Saxophonist Jeremy Udden comes armed with heavyweight credentials. He's an alumnus of Russ Gershon's phenomenal Either/Orchestra
his playing among the high points of that ensemble's epochal Ethiopiques 20: Live in Addis
(Buda Musique, 2005), a record replete with high points.
On this, his second album as a leader, Udden heads far from the Ethiopian sounds of the Gershon disc. He heads back home, in fact: Plainville
is named for Udden's Massachusetts hometown.
The first couple of tracks sound like Phil Woods
wandering into an impromptu hootenanny. The 3/4 rhythm of "Red Coat Lane," Pete Rende's swelling pump organ, girded by Brandon Seabrook's banjoall evoke a small-town upbringing not so much in the latter part of the twentieth century as in the latter part of the nineteenth century. No matter, the prevailing motif is one of free-floating nostalgia rather than of references to a specific past, a record about wistful longing itself more than memory. Later tracks (e.g. "Curbs"), for example, hearken back to garage rock. (Or is it an homage to Jim Black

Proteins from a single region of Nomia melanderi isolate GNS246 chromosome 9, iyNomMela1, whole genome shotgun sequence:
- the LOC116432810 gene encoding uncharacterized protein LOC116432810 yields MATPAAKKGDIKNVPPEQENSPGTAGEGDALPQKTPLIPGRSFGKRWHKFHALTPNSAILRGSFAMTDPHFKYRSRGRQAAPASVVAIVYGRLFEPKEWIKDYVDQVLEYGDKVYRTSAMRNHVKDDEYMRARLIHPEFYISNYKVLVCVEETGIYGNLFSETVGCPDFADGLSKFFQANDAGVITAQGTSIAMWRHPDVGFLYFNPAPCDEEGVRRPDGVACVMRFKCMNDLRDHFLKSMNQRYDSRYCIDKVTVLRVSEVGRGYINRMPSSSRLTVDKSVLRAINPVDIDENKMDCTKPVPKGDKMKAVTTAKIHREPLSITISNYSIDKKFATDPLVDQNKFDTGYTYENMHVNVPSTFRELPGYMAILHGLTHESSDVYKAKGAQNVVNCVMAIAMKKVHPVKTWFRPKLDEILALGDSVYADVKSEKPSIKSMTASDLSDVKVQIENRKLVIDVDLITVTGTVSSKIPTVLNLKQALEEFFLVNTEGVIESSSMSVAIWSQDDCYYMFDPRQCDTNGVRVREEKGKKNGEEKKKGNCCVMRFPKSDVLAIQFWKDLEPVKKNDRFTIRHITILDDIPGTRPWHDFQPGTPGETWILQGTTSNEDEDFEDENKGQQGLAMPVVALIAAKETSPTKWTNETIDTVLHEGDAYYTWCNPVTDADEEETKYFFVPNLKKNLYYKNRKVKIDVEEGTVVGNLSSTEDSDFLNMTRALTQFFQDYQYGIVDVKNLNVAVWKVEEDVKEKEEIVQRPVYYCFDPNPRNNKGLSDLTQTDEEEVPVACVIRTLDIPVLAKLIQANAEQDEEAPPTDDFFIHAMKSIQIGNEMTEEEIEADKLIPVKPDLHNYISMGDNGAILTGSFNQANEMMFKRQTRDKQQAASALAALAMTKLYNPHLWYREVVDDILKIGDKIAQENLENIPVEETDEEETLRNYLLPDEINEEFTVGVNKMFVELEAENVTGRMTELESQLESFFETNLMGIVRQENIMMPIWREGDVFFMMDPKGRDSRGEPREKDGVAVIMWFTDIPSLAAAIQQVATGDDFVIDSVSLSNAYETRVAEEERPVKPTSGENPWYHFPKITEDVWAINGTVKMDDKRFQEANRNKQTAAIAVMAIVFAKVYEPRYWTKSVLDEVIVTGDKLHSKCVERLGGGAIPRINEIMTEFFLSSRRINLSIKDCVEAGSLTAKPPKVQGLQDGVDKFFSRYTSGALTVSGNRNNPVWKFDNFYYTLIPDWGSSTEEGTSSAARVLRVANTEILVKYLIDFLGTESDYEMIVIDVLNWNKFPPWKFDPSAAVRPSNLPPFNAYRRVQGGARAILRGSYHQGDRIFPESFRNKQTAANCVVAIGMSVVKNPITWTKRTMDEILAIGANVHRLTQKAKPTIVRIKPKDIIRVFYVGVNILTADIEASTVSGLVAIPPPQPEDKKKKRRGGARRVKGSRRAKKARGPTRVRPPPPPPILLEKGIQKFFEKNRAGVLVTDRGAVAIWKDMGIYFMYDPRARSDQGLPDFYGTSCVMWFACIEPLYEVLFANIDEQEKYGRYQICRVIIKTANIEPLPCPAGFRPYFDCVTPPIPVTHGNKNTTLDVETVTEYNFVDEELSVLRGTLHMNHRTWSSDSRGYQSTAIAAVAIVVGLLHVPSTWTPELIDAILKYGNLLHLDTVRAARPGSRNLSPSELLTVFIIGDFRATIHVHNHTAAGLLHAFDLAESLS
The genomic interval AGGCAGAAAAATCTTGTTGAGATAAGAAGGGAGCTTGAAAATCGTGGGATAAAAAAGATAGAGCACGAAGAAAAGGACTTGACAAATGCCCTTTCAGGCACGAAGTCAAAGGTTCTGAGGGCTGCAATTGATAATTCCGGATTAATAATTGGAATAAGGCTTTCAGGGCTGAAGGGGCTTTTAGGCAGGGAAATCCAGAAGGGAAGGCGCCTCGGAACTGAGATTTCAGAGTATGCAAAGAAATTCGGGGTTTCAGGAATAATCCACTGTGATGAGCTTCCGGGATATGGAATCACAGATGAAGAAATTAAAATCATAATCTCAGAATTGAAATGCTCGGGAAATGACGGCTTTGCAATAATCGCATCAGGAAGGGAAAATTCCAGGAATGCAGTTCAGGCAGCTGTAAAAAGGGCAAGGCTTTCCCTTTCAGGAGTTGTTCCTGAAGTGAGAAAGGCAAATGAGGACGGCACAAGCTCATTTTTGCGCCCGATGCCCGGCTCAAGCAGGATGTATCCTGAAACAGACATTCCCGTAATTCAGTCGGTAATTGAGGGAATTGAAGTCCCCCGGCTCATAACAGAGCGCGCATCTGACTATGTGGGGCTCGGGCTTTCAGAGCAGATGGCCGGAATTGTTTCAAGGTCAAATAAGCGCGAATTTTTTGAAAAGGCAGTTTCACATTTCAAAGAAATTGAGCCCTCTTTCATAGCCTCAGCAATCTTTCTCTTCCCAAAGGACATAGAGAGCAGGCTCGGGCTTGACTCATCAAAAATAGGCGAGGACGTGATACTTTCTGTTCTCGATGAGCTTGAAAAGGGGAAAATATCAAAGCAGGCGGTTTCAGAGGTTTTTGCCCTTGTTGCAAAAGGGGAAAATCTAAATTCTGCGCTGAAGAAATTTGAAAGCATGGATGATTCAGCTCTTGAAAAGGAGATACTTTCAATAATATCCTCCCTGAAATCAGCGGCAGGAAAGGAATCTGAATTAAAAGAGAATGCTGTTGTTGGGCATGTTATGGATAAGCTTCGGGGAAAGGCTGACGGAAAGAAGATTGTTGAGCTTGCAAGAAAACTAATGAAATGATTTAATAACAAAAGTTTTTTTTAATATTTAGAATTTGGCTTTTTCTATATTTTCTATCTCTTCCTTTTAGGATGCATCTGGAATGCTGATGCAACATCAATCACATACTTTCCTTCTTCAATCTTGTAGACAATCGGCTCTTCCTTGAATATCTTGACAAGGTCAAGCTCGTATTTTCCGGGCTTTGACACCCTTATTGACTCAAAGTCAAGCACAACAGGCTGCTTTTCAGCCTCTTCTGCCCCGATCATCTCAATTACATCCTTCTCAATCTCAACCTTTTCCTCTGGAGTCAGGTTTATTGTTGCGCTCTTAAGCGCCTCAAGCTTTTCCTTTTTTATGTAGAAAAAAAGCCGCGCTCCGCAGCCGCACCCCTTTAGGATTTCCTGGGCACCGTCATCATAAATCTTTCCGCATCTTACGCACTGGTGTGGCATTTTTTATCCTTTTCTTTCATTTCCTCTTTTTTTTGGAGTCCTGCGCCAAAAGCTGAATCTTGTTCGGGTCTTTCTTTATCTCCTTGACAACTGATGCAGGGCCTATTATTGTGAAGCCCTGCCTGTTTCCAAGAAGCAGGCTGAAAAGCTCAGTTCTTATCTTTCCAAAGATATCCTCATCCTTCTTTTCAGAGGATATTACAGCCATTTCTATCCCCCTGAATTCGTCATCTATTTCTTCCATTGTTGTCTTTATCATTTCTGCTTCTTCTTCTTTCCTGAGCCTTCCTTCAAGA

appropriates two elements of Todd Sickafoose
's excellent Tiny Resistors
(Cryptogramophone, 2008): a solidarity-laden, informal group sound, like a living-room session (Plainville
might have been recorded in the kitchen); and second, long, keening melodic lines as familiar with mid-'60s folk rock as with mid-'60s Miles Davis
(the first few notes of "Reunion" could be quoting the Beatles' "In My Life"). If anything, Udden writes even prettier songs than Sickafoose ("Christmas Song," "Modest").
The instrumentarium is bizarre, and prevents the tunes from becoming cloying at their sweeter moments. Especially noteworthy is Rende's panoply of slightly beaten-up sounding keyboards. The playing of Rende and banjoist/guitarist Seabrook seems to owe little immediately discernible debts to mainstream jazz improvisers, in keeping with the hybrid nature of this record's musical philosophy, but they solo imaginatively. Udden's is the most distinctively jazz-oriented voice on Plainville
he really does sound like Phil Woods sometimes.
The charming irony of this record is that Udden, looking backward, has created something that sounds fresh and novel.
Personnel: Jeremy Udden: saxophones; Brandon Seabrook: banjo, guitars; Pete Rende: pump organ, Fender Rhodes, pedal steel, Prophet; Eivind Opsvik: bass; R.J. Miller: drums; Nathan Blehar: nylon-string acoustic guitar (1, 4); Mike Baggetta: electric guitar (9); Justin Keller: tenor sax (2).